Cash for ideas in NHS IT
NHS organisations are being offered prize money to come up with digital services and information sharing ideas that improve patient care across the health service.
Up to £99,000 will be on offer for NHS bodies that come up with innovative solutions and new ways to use and share information between staff, clinicians and patients.
"We want to support doctors, nurses and healthcare professionals to be innovative in the NHS," said health minister Lord Howe. "We have created this fund to encourage NHS organisations to come up with new digital ideas that not only improve services for patients but help create an environment where local IT information can be more easily shared across the NHS."
Ailsa Claire, transition director for patients and intelligence at the NHS Commissioning Board Authority said there was a need for a "connect all" approach to NHS IT. With that in mind, ideas that qualify for the Information Sharing Challenge Fund must be interoperable so they can be used by other parts of the NHS. "There are many opportunities for effective information sharing between NHS organisations, social services and the third sector," she said.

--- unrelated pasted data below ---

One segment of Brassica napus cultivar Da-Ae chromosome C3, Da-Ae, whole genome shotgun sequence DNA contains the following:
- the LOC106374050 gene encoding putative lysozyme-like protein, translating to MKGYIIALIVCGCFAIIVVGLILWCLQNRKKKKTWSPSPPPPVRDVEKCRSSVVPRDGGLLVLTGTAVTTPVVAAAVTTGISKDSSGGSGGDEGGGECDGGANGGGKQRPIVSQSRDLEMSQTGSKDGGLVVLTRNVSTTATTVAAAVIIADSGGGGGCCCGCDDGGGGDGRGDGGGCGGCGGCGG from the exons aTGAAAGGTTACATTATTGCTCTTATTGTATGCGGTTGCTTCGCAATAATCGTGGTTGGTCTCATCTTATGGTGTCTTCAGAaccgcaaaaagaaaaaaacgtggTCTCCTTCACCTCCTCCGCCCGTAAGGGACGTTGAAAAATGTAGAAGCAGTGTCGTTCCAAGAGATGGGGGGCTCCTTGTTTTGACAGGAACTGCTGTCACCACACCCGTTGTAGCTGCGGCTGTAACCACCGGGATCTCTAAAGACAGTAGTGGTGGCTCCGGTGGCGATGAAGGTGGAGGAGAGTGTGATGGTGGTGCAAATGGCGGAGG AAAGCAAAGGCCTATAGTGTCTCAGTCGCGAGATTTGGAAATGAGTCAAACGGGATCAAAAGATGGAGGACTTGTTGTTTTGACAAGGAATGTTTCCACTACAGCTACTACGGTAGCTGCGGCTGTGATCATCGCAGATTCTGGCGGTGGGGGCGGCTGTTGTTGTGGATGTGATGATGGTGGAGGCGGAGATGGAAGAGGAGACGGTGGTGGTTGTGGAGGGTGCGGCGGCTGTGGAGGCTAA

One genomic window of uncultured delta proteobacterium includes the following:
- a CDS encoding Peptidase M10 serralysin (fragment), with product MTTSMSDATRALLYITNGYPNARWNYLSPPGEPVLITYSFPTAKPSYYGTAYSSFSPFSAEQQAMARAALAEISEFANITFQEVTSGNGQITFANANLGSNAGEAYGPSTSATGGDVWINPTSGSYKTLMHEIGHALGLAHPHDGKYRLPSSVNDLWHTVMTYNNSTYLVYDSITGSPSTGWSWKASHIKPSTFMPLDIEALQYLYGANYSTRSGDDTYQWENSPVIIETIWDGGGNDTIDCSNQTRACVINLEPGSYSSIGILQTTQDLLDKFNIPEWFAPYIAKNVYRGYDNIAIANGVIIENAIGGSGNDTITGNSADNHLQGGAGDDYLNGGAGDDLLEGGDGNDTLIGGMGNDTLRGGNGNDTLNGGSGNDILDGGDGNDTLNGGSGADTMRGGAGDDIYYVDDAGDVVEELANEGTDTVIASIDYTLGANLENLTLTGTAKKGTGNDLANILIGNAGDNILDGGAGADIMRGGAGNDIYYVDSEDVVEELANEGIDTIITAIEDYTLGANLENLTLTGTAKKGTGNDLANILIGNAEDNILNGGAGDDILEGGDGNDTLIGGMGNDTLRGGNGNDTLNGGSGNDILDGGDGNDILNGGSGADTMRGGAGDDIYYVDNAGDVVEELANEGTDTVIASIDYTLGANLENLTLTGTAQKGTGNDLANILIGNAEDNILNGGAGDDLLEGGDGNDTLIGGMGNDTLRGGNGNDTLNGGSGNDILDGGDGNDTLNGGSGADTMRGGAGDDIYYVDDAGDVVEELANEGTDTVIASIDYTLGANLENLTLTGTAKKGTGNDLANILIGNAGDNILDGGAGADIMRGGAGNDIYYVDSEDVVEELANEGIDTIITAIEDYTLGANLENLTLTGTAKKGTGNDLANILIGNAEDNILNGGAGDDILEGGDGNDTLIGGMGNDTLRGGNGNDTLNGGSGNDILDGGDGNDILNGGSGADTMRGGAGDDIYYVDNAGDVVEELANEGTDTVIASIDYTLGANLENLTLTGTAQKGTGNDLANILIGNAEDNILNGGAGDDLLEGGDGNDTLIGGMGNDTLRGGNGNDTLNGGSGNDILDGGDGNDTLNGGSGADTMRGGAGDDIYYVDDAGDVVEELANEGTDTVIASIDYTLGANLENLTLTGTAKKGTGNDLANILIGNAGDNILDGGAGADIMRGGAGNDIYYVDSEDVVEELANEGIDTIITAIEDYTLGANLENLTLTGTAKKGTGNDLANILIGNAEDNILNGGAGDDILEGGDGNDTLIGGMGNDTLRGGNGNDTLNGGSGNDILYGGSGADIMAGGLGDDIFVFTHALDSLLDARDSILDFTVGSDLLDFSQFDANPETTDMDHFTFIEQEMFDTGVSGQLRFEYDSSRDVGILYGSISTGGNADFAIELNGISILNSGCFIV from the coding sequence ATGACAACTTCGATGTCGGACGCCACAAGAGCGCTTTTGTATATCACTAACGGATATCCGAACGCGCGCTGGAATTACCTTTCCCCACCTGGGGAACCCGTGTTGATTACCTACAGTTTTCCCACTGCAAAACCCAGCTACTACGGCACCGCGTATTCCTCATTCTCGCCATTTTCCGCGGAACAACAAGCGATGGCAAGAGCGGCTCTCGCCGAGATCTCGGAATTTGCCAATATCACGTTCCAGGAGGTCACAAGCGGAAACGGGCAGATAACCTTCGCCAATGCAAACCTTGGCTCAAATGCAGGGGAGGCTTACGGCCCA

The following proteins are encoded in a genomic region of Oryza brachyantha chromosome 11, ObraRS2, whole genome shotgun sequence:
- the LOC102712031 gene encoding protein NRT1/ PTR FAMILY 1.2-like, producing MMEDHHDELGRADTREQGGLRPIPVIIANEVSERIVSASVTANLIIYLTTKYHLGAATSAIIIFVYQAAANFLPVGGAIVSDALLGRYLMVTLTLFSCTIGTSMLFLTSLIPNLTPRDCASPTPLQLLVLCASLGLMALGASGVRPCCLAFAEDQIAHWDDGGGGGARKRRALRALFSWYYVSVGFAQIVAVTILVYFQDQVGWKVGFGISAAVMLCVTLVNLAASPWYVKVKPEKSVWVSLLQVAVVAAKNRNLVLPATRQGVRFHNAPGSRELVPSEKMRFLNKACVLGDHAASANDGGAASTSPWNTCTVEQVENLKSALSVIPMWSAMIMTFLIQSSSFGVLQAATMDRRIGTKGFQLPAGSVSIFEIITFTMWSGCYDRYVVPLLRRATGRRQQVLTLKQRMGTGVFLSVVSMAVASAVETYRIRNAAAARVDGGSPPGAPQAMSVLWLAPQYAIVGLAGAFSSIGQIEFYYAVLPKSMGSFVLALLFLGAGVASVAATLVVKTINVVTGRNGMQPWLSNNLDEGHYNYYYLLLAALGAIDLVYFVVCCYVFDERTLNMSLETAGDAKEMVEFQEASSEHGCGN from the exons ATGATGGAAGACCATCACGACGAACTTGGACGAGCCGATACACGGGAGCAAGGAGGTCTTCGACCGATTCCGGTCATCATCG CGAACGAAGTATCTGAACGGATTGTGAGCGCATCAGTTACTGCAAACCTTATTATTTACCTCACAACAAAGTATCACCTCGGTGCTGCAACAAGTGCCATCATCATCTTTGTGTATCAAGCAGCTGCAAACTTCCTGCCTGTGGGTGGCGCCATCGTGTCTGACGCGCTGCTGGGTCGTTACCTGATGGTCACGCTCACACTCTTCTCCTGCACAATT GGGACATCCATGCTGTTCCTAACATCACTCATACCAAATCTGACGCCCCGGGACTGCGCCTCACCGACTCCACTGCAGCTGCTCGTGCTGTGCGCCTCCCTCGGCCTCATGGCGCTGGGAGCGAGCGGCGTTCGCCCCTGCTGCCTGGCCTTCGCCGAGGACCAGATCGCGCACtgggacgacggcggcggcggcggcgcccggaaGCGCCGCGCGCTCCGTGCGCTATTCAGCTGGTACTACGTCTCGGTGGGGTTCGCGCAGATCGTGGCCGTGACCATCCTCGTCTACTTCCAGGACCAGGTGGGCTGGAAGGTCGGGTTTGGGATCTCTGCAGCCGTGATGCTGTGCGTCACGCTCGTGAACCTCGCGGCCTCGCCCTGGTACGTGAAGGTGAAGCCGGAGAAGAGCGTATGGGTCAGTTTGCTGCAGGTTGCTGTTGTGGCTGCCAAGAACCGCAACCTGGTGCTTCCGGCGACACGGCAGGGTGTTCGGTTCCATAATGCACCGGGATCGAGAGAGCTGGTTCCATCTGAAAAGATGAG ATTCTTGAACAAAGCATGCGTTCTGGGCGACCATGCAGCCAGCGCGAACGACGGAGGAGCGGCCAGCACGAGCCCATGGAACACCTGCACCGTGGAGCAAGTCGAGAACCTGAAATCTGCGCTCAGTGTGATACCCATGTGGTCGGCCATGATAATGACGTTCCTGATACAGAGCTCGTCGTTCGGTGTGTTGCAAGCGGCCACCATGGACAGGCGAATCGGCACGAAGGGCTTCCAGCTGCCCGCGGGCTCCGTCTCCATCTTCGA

Paul Cooper, Health & Social Care Council member at IT association Intellect, said: "It is often the case that many innovative ideas come from Trusts working closely with their suppliers. This initiative will not only enable Trusts across the NHS to come forward with great ideas about harnessing digital technology but provide some funds to help turn them into a reality. These ideas can then be shared with other parts of the NHS encouraging collaboration and best practice."
"There needs to be greater education and awareness of the benefits of interoperability by Trusts and other health and social care providers, and this campaign is a good start. But there is more that DH, the NHS Commissioning Board and industry need to do to join up local IT systems and ensure that there is effective information sharing across the NHS as a whole. The "challenge fund" with its limited 'prize money' is a start but may not be enough to tip the scale in favour of the NHS Interoperability Toolkit (ITK) becoming the default model for the NHS and industry. We hope that this is just the beginning of a campaign to advance interoperability and effective sharing of information across the NHS."